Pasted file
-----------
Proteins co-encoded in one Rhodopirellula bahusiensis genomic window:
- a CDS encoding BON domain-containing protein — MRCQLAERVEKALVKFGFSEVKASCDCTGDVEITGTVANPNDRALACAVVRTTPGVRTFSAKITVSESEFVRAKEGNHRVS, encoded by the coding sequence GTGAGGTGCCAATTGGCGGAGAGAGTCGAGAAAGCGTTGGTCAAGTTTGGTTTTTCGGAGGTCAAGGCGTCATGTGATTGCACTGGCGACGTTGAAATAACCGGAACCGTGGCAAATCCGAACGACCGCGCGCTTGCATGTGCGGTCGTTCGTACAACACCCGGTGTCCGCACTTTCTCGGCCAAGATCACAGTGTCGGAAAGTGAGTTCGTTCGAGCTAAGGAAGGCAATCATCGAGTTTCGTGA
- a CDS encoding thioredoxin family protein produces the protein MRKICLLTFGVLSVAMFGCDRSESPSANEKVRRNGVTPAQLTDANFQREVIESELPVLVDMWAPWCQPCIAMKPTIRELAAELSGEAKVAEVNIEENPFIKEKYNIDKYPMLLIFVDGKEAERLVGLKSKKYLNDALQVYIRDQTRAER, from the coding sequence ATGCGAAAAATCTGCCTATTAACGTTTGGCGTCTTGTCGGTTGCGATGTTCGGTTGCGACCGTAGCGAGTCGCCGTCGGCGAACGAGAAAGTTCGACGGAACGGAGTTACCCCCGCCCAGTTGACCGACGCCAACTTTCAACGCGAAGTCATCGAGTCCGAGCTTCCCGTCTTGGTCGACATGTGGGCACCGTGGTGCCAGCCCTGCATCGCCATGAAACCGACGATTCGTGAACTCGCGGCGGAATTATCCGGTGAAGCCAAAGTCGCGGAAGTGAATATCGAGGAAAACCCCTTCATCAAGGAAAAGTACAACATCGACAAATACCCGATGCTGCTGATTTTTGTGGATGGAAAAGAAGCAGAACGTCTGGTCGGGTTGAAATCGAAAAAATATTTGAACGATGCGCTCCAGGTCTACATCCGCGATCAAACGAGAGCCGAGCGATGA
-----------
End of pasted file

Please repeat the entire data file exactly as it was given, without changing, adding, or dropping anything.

Proteins co-encoded in one Rhodopirellula bahusiensis genomic window:
- a CDS encoding BON domain-containing protein — MRCQLAERVEKALVKFGFSEVKASCDCTGDVEITGTVANPNDRALACAVVRTTPGVRTFSAKITVSESEFVRAKEGNHRVS, encoded by the coding sequence GTGAGGTGCCAATTGGCGGAGAGAGTCGAGAAAGCGTTGGTCAAGTTTGGTTTTTCGGAGGTCAAGGCGTCATGTGATTGCACTGGCGACGTTGAAATAACCGGAACCGTGGCAAATCCGAACGACCGCGCGCTTGCATGTGCGGTCGTTCGTACAACACCCGGTGTCCGCACTTTCTCGGCCAAGATCACAGTGTCGGAAAGTGAGTTCGTTCGAGCTAAGGAAGGCAATCATCGAGTTTCGTGA
- a CDS encoding thioredoxin family protein produces the protein MRKICLLTFGVLSVAMFGCDRSESPSANEKVRRNGVTPAQLTDANFQREVIESELPVLVDMWAPWCQPCIAMKPTIRELAAELSGEAKVAEVNIEENPFIKEKYNIDKYPMLLIFVDGKEAERLVGLKSKKYLNDALQVYIRDQTRAER, from the coding sequence ATGCGAAAAATCTGCCTATTAACGTTTGGCGTCTTGTCGGTTGCGATGTTCGGTTGCGACCGTAGCGAGTCGCCGTCGGCGAACGAGAAAGTTCGACGGAACGGAGTTACCCCCGCCCAGTTGACCGACGCCAACTTTCAACGCGAAGTCATCGAGTCCGAGCTTCCCGTCTTGGTCGACATGTGGGCACCGTGGTGCCAGCCCTGCATCGCCATGAAACCGACGATTCGTGAACTCGCGGCGGAATTATCCGGTGAAGCCAAAGTCGCGGAAGTGAATATCGAGGAAAACCCCTTCATCAAGGAAAAGTACAACATCGACAAATACCCGATGCTGCTGATTTTTGTGGATGGAAAAGAAGCAGAACGTCTGGTCGGGTTGAAATCGAAAAAATATTTGAACGATGCGCTCCAGGTCTACATCCGCGATCAAACGAGAGCCGAGCGATGA